The "Pay It Forward" Plan: A New Form of Indentured Servitude
When the average American college student graduates college they will find themselves more than 27,000 dollars in debt. Over the past two years protests have sprung up at universities across the country in response, with many surviving the implosion of Occupy and becoming even stronger (for example the recent strike at Indiana University). This has led many people realize to realize that our education system is no longer functioning as an equalizer, and a variety of possible solutions have come out of the progressive community. One idea that is gaining a lot of traction right now is the “pay it forward” plan.
The “pay it forward” plan, which has just passed Oregon's state legislature, would provide students with “tuition free” education on the agreement that they pay 3 percent of their post-graduation paychecks for the next 24 years. This is nothing short of indentured servitude. It’s no surprise then that the policy originated from one of the founding fathers of neoliberalism and economic advisor to Augusto Pinochet, Milton Friedman.
The “pay it forward” plan may alleviate some stress of student loan debt, but with the service sector continuing to grow this means many low wage college graduates will be forced to give up three percent of their already low income to the state. Essentially this makes college less desirable for poor and working class students who once saw a college education as a way to improve their lives, but now see that very little can be done with a college degree.
Students protest educational inequality in Puerto Rico.
It also represents an entrenchment of the ideology behind the privatization of education by shifting the responsibility of higher education from the collective on to the consumer. Much like Obamacare, it is a liberal compromise to a problem originating in the economic inequality generated by capitalism and can only be countered with an anti-capitalist analysis that sees the larger systemic issue at hand.
We need an education model that emphasizes social justice and not merely an alteration of the indentured servitude college graduates are already forced into. We need an income adjusted tuition scale. An income adjusted tuition would provide free education to those who need it most, poor and working class students, while exclusively placing the financial burden on those who can afford it, the rich. This would create a system where each student would pay what they could instead of forcing all students to pay the same amount or percentage of income. This system would be more just than many of the tuition-free models of education present throughout the world today because it places the cost solely on those who can afford it and not on the population as a whole through taxes. As the gap between the rich and poor continues to become wider and wider and the number of low paying service jobs continues to increase, income adjusted tuition is becoming the only solution to the problem of accessibility to higher education.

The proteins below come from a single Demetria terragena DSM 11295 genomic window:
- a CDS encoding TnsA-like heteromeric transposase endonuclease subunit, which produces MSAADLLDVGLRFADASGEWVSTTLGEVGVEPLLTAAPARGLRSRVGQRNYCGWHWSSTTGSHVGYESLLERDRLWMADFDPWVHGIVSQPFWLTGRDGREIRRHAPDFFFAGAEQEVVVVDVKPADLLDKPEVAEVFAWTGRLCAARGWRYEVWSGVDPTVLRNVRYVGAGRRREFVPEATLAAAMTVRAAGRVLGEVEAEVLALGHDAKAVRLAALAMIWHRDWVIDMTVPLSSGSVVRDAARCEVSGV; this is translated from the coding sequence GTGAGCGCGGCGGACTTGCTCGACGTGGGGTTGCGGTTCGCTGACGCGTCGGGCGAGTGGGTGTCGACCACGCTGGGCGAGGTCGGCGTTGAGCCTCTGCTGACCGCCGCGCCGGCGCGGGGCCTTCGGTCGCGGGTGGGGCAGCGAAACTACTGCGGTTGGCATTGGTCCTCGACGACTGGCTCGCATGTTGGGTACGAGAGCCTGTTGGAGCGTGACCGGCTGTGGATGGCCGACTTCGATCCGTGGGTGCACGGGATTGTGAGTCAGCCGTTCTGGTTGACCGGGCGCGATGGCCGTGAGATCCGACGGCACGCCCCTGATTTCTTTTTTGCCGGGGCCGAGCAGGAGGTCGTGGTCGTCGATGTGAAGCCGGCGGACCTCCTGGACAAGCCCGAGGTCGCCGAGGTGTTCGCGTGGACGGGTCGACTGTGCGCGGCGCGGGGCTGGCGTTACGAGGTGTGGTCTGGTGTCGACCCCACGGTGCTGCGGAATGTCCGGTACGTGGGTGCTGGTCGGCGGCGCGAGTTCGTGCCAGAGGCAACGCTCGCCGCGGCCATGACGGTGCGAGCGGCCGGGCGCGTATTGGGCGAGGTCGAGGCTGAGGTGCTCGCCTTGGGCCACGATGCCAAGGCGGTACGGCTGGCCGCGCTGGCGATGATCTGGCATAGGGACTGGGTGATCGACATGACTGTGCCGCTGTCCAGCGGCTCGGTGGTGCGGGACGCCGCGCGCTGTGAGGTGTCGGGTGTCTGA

A similar education model already exists today at various universities across Latin America and is not very different from the scholarships given at Ivy League institutions to low income students. Income adjusted tuition has also been a very significant part of the debate currently underway in Puerto Rico since the victory of the student movement in removing a fee last winter, which received support not only from the left but even from the President of the Senate.
University organizing against tuition hikes has taken place on college campuses throughout the country. Three great examples are Cooper Union, Ohio University, and Indiana University. Students at Cooper Union in New York occupied the President’s office for over two months after the board of trustees announced they were considering charging tuition for the first time in 150 years. Similarly in May four members of the Ohio University Student Union were arrested occupying Ohio University’s Board of Trustees meeting in protest of a raise in tuition. In April students at the University of Indiana called for a strike against rising tuition costs and a variety of issues involving inclusion of people of color however the attempt to occupy a building resulted in quickly being pushed out by the police .
While these are all great examples of resistance to tuition hikes, none of them have been able to use them as a catalyst to create a nationwide discussion on an alternative model of education that challenges the neoliberal model of education like students have done in Chile, Quebec, and Puerto Rico. Instead we should look to the growing Undocumented youth movement who have, through a combination of legislative tactics and direct action, managed to get international media attention sparking a national debate on immigration. That debate has begun to move beyond immigration reform to challenge not only the definition of citizenship, but also many of the fundamental principles behind capitalism and the nation state. Similarly, we need to create a model of education that seeks to redefine education itself and empowers students to take control of their lives.
As the “pay it forward” plan continues to gain traction both in progressive circles and state legislatures, the left needs to stand strongly against it and stand for a model of education that makes education an inalienable right of all human beings and challenges the control of capital.
Cruz is a member of Solidarity and a student activist at Ohio State University.